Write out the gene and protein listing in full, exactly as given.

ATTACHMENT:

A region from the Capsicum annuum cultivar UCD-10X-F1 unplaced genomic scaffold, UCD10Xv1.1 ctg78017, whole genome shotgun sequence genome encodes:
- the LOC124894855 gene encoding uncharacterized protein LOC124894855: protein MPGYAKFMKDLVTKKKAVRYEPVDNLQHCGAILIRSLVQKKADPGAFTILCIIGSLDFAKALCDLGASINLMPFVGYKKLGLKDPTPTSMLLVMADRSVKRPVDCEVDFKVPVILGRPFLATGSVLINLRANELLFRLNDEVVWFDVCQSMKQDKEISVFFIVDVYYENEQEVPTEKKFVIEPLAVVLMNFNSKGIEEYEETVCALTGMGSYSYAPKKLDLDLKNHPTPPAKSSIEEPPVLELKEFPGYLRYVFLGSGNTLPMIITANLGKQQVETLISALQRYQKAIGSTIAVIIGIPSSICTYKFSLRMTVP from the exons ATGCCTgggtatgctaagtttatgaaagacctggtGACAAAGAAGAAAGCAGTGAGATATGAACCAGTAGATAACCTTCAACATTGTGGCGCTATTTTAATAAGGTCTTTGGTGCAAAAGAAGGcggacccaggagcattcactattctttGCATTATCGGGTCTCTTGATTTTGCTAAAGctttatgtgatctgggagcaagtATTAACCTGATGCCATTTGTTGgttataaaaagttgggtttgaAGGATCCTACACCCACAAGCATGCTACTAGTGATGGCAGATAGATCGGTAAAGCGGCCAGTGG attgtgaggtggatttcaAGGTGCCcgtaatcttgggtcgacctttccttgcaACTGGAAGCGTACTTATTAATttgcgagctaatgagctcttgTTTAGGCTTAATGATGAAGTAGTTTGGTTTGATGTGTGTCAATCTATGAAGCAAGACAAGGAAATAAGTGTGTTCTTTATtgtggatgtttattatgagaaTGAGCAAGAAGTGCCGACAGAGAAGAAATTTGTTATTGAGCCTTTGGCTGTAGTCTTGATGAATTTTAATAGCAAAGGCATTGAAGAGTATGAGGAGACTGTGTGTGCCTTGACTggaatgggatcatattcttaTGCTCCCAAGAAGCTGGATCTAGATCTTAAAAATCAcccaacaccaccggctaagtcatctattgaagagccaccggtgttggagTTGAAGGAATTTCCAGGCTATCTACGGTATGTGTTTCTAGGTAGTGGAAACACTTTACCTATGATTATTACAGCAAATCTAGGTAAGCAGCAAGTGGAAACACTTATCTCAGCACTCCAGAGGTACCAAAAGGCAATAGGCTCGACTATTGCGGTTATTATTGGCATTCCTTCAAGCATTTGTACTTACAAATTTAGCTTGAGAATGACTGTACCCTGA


A region from the Capsicum annuum cultivar UCD-10X-F1 unplaced genomic scaffold, UCD10Xv1.1 ctg78017, whole genome shotgun sequence genome encodes:
- the LOC124894855 gene encoding uncharacterized protein LOC124894855: protein MPGYAKFMKDLVTKKKAVRYEPVDNLQHCGAILIRSLVQKKADPGAFTILCIIGSLDFAKALCDLGASINLMPFVGYKKLGLKDPTPTSMLLVMADRSVKRPVDCEVDFKVPVILGRPFLATGSVLINLRANELLFRLNDEVVWFDVCQSMKQDKEISVFFIVDVYYENEQEVPTEKKFVIEPLAVVLMNFNSKGIEEYEETVCALTGMGSYSYAPKKLDLDLKNHPTPPAKSSIEEPPVLELKEFPGYLRYVFLGSGNTLPMIITANLGKQQVETLISALQRYQKAIGSTIAVIIGIPSSICTYKFSLRMTVP from the exons ATGCCTgggtatgctaagtttatgaaagacctggtGACAAAGAAGAAAGCAGTGAGATATGAACCAGTAGATAACCTTCAACATTGTGGCGCTATTTTAATAAGGTCTTTGGTGCAAAAGAAGGcggacccaggagcattcactattctttGCATTATCGGGTCTCTTGATTTTGCTAAAGctttatgtgatctgggagcaagtATTAACCTGATGCCATTTGTTGgttataaaaagttgggtttgaAGGATCCTACACCCACAAGCATGCTACTAGTGATGGCAGATAGATCGGTAAAGCGGCCAGTGG attgtgaggtggatttcaAGGTGCCcgtaatcttgggtcgacctttccttgcaACTGGAAGCGTACTTATTAATttgcgagctaatgagctcttgTTTAGGCTTAATGATGAAGTAGTTTGGTTTGATGTGTGTCAATCTATGAAGCAAGACAAGGAAATAAGTGTGTTCTTTATtgtggatgtttattatgagaaTGAGCAAGAAGTGCCGACAGAGAAGAAATTTGTTATTGAGCCTTTGGCTGTAGTCTTGATGAATTTTAATAGCAAAGGCATTGAAGAGTATGAGGAGACTGTGTGTGCCTTGACTggaatgggatcatattcttaTGCTCCCAAGAAGCTGGATCTAGATCTTAAAAATCAcccaacaccaccggctaagtcatctattgaagagccaccggtgttggagTTGAAGGAATTTCCAGGCTATCTACGGTATGTGTTTCTAGGTAGTGGAAACACTTTACCTATGATTATTACAGCAAATCTAGGTAAGCAGCAAGTGGAAACACTTATCTCAGCACTCCAGAGGTACCAAAAGGCAATAGGCTCGACTATTGCGGTTATTATTGGCATTCCTTCAAGCATTTGTACTTACAAATTTAGCTTGAGAATGACTGTACCCTGA